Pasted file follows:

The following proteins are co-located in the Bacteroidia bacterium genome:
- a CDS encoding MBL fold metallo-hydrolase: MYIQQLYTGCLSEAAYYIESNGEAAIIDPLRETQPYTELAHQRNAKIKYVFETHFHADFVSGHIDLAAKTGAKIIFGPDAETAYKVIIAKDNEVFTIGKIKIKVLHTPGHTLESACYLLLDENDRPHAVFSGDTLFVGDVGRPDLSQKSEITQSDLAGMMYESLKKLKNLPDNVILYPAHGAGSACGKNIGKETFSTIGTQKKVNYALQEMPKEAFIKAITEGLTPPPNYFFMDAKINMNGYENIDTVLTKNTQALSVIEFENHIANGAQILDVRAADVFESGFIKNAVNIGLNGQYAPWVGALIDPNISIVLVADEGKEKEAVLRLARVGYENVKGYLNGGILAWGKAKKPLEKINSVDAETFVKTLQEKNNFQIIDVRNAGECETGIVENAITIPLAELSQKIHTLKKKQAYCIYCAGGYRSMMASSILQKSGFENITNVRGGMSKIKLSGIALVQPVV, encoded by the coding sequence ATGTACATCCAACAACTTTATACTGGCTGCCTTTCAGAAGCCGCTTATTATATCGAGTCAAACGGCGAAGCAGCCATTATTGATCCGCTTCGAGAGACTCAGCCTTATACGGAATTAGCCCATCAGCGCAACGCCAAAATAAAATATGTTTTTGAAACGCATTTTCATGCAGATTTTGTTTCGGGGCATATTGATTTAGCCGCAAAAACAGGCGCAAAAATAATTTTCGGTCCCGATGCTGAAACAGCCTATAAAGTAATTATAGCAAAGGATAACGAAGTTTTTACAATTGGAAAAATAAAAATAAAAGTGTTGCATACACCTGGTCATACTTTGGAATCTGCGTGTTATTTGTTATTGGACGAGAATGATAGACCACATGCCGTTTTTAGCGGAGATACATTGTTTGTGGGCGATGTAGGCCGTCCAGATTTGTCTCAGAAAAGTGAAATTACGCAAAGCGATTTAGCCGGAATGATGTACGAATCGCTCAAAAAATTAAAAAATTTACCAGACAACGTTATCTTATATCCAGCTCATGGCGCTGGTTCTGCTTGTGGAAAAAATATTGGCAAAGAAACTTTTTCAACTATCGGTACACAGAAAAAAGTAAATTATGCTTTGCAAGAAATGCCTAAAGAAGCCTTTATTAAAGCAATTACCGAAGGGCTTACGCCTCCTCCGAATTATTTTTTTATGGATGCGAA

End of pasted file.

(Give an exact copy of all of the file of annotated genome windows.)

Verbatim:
The following proteins are co-located in the Bacteroidia bacterium genome:
- a CDS encoding MBL fold metallo-hydrolase: MYIQQLYTGCLSEAAYYIESNGEAAIIDPLRETQPYTELAHQRNAKIKYVFETHFHADFVSGHIDLAAKTGAKIIFGPDAETAYKVIIAKDNEVFTIGKIKIKVLHTPGHTLESACYLLLDENDRPHAVFSGDTLFVGDVGRPDLSQKSEITQSDLAGMMYESLKKLKNLPDNVILYPAHGAGSACGKNIGKETFSTIGTQKKVNYALQEMPKEAFIKAITEGLTPPPNYFFMDAKINMNGYENIDTVLTKNTQALSVIEFENHIANGAQILDVRAADVFESGFIKNAVNIGLNGQYAPWVGALIDPNISIVLVADEGKEKEAVLRLARVGYENVKGYLNGGILAWGKAKKPLEKINSVDAETFVKTLQEKNNFQIIDVRNAGECETGIVENAITIPLAELSQKIHTLKKKQAYCIYCAGGYRSMMASSILQKSGFENITNVRGGMSKIKLSGIALVQPVV, encoded by the coding sequence ATGTACATCCAACAACTTTATACTGGCTGCCTTTCAGAAGCCGCTTATTATATCGAGTCAAACGGCGAAGCAGCCATTATTGATCCGCTTCGAGAGACTCAGCCTTATACGGAATTAGCCCATCAGCGCAACGCCAAAATAAAATATGTTTTTGAAACGCATTTTCATGCAGATTTTGTTTCGGGGCATATTGATTTAGCCGCAAAAACAGGCGCAAAAATAATTTTCGGTCCCGATGCTGAAACAGCCTATAAAGTAATTATAGCAAAGGATAACGAAGTTTTTACAATTGGAAAAATAAAAATAAAAGTGTTGCATACACCTGGTCATACTTTGGAATCTGCGTGTTATTTGTTATTGGACGAGAATGATAGACCACATGCCGTTTTTAGCGGAGATACATTGTTTGTGGGCGATGTAGGCCGTCCAGATTTGTCTCAGAAAAGTGAAATTACGCAAAGCGATTTAGCCGGAATGATGTACGAATCGCTCAAAAAATTAAAAAATTTACCAGACAACGTTATCTTATATCCAGCTCATGGCGCTGGTTCTGCTTGTGGAAAAAATATTGGCAAAGAAACTTTTTCAACTATCGGTACACAGAAAAAAGTAAATTATGCTTTGCAAGAAATGCCTAAAGAAGCCTTTATTAAAGCAATTACCGAAGGGCTTACGCCTCCTCCGAATTATTTTTTTATGGATGCGAA